21 years old from Overbrook, Oklahoma
3rd Battalion, 3rd Marine Regiment, 3rd Marine Division,
May 14, 2006
Hatak Yuka Keyu Martin Yearby was remembered in funeral services as a small town boy who balanced his Choctaw tribal heritage and his military life.
He did traditional American Indian dances with grace, compassion, discipline and free spirit - "the way he lived his life," the Rev. Timm Emmons said Monday.
"He had a desire to be in the military since he was a young boy. And he believed in what he was doing. He was a warrior, and he was a hero and he finished the course."
Yearby was killed by a roadside bomb, along with fellow Lance Cpl. Jose S. Marin Dominguez Jr., in the Al Anbar province of Iraq, two months after he arrived in that country.
Friends and family, fellow American Indians, teachers and classmates filed past his open casket for an hour after the funeral while a U.S. Marine Corps honor guard stood at attention.
About 1,000 people attended a funeral service meant to celebrate the life of the 21-year-old newlywed from Overbrook in southern Oklahoma's Love County.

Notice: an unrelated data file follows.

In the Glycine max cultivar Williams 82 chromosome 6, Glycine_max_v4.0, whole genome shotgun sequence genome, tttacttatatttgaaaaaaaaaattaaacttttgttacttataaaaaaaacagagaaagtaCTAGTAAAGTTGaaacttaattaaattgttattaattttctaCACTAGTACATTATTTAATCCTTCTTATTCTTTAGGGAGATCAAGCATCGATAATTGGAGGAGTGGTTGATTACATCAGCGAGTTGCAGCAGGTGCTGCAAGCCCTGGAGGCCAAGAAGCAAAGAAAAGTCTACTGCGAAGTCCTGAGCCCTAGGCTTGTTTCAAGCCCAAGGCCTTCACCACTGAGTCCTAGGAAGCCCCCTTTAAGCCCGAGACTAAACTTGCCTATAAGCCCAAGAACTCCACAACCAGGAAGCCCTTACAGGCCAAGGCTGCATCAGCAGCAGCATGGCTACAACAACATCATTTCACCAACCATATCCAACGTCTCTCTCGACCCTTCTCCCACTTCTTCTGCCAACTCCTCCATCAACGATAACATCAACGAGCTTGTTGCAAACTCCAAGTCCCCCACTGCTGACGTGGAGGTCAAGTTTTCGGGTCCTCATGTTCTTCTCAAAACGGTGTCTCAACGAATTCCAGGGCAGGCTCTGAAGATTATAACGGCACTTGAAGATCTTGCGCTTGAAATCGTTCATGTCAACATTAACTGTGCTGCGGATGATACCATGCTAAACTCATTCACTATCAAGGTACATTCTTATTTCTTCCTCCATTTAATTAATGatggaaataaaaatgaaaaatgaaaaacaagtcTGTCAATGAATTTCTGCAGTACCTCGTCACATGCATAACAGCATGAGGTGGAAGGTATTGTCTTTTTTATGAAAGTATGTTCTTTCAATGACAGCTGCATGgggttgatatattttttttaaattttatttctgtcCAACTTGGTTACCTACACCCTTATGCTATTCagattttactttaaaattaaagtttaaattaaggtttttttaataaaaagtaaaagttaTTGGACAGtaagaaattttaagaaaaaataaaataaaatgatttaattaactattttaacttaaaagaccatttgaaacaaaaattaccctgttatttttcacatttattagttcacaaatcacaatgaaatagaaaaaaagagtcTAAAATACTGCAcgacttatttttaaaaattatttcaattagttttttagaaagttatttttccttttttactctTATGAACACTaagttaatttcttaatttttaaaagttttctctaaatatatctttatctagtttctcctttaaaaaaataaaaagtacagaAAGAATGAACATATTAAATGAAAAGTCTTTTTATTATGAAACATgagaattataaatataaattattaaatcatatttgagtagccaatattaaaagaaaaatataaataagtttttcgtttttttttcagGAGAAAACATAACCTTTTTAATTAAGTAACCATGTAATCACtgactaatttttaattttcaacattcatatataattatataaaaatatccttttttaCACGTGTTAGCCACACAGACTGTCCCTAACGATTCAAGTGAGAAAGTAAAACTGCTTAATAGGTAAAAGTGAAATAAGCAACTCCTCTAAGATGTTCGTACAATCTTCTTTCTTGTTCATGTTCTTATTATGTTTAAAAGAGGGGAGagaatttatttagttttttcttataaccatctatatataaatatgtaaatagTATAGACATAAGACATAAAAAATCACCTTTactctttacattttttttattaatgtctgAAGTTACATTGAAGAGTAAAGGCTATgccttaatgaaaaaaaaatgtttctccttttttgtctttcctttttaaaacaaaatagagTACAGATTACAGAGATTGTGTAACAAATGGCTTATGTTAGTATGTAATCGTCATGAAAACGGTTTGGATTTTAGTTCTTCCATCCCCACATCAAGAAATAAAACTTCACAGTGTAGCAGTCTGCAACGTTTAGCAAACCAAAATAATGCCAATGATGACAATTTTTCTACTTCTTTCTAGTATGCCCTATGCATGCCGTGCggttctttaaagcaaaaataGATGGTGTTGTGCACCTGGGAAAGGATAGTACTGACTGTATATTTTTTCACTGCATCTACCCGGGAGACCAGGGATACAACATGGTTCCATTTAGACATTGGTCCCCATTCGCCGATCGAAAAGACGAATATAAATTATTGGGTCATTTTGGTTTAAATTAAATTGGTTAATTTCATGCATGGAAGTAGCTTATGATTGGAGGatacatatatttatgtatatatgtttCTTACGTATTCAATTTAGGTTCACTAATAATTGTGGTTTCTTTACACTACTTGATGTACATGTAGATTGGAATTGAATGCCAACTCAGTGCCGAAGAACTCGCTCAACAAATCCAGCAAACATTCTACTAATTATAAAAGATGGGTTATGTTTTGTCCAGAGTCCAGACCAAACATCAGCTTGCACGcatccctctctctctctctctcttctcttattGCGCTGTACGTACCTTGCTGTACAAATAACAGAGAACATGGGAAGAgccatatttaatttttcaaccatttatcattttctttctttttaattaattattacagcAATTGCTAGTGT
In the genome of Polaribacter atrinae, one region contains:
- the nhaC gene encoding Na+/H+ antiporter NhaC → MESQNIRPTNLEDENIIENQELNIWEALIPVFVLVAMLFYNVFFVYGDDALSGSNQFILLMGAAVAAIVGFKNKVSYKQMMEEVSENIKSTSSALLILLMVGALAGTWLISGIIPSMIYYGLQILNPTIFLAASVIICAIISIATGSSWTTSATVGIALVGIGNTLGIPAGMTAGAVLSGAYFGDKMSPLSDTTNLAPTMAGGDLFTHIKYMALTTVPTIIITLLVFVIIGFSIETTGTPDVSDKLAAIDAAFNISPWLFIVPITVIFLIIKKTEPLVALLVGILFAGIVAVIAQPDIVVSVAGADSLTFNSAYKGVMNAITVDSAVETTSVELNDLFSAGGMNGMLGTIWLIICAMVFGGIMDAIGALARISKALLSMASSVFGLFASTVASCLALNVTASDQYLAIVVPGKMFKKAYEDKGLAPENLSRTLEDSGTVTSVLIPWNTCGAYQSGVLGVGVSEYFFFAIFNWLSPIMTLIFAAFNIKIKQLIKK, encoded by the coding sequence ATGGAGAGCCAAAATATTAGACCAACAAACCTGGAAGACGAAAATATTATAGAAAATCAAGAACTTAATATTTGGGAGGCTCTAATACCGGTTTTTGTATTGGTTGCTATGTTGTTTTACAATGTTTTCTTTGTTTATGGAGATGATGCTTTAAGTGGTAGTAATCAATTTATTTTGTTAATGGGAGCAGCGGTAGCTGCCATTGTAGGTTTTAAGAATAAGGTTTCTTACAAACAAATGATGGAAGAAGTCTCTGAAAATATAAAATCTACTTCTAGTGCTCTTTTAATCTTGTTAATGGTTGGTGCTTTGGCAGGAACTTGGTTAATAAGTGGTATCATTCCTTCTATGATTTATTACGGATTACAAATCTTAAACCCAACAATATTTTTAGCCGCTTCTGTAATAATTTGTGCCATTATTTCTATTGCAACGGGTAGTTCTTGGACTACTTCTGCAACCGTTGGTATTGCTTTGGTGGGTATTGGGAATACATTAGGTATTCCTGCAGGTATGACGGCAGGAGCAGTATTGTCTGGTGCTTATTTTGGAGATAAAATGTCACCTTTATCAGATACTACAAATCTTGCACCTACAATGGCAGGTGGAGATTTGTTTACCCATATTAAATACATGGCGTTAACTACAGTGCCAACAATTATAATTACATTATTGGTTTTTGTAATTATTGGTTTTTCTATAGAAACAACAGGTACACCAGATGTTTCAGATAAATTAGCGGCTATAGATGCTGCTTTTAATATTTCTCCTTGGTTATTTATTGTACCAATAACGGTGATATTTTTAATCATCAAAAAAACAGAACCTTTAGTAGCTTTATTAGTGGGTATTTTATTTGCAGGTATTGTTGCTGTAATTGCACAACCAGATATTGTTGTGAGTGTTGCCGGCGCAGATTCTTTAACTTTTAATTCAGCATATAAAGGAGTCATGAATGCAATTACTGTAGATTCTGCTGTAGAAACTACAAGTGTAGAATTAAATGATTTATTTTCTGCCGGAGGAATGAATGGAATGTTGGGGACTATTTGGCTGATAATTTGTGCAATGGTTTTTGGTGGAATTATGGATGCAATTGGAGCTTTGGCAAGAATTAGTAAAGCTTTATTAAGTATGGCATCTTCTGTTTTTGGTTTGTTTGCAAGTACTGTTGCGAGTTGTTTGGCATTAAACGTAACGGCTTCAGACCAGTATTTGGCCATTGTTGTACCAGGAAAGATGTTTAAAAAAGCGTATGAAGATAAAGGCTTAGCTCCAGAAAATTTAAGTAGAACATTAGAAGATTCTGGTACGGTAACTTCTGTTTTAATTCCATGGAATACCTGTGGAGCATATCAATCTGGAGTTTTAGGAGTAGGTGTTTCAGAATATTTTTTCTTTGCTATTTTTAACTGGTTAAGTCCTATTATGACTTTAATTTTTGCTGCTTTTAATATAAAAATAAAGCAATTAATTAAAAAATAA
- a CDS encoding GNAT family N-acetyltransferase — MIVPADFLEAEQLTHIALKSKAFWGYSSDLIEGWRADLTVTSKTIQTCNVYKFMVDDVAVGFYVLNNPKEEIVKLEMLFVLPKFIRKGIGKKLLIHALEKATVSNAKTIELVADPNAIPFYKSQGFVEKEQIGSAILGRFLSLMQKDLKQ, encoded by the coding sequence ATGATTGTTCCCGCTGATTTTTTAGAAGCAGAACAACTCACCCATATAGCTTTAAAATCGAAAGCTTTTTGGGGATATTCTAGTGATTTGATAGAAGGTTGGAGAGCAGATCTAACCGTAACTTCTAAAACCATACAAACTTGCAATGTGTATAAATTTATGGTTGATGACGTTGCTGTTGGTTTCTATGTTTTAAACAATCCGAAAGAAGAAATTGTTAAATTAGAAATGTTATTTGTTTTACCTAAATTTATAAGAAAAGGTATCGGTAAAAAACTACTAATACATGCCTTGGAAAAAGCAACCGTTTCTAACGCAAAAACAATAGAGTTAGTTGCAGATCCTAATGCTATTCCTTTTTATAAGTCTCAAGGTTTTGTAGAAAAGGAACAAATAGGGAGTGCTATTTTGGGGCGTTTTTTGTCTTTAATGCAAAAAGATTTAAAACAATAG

Those who spoke in the packed Marietta High School auditorium talked of how he loved to hunt, but never came back with anything. He played tricks, won dancing awards at powwows and appeared on a recruiting magazine for Upward Bound because of a headdress he made from a T-shirt.
Nine of his friends stood on stage to remember Yearby. Jake Barber spoke for them, pausing several times to regain his composure.
"Many great words describe Hatak. The only real word you need to say is 'brother'. He will always be known to us as the ace of spades, the most important card in the deck. He touched us so dearly that words cannot explain,".
These brave men and women sacrifice so much in their lives so that others may enjoy the freedoms we get to enjoy everyday. For that, I am proud to call them Hero.
This post is part of the Wednesday Hero Blogroll.